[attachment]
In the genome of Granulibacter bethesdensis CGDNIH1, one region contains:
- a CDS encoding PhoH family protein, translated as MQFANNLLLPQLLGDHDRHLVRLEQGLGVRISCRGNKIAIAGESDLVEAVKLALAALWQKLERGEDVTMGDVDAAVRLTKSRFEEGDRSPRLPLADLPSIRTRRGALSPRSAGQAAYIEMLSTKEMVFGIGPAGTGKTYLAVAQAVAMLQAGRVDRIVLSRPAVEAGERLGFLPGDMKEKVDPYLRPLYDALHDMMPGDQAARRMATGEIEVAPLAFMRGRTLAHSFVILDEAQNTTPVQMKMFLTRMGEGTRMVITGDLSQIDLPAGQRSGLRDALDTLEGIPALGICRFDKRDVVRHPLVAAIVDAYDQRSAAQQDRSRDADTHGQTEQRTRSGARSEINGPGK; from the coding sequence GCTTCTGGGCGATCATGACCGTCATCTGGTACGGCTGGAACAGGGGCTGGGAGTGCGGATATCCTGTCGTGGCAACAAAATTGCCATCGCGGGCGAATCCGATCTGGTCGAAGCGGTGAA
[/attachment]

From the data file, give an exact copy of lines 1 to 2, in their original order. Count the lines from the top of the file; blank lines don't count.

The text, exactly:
In the genome of Granulibacter bethesdensis CGDNIH1, one region contains:
- a CDS encoding PhoH family protein, translated as MQFANNLLLPQLLGDHDRHLVRLEQGLGVRISCRGNKIAIAGESDLVEAVKLALAALWQKLERGEDVTMGDVDAAVRLTKSRFEEGDRSPRLPLADLPSIRTRRGALSPRSAGQAAYIEMLSTKEMVFGIGPAGTGKTYLAVAQAVAMLQAGRVDRIVLSRPAVEAGERLGFLPGDMKEKVDPYLRPLYDALHDMMPGDQAARRMATGEIEVAPLAFMRGRTLAHSFVILDEAQNTTPVQMKMFLTRMGEGTRMVITGDLSQIDLPAGQRSGLRDALDTLEGIPALGICRFDKRDVVRHPLVAAIVDAYDQRSAAQQDRSRDADTHGQTEQRTRSGARSEINGPGK; from the coding sequence GCTTCTGGGCGATCATGACCGTCATCTGGTACGGCTGGAACAGGGGCTGGGAGTGCGGATATCCTGTCGTGGCAACAAAATTGCCATCGCGGGCGAATCCGATCTGGTCGAAGCGGTGAA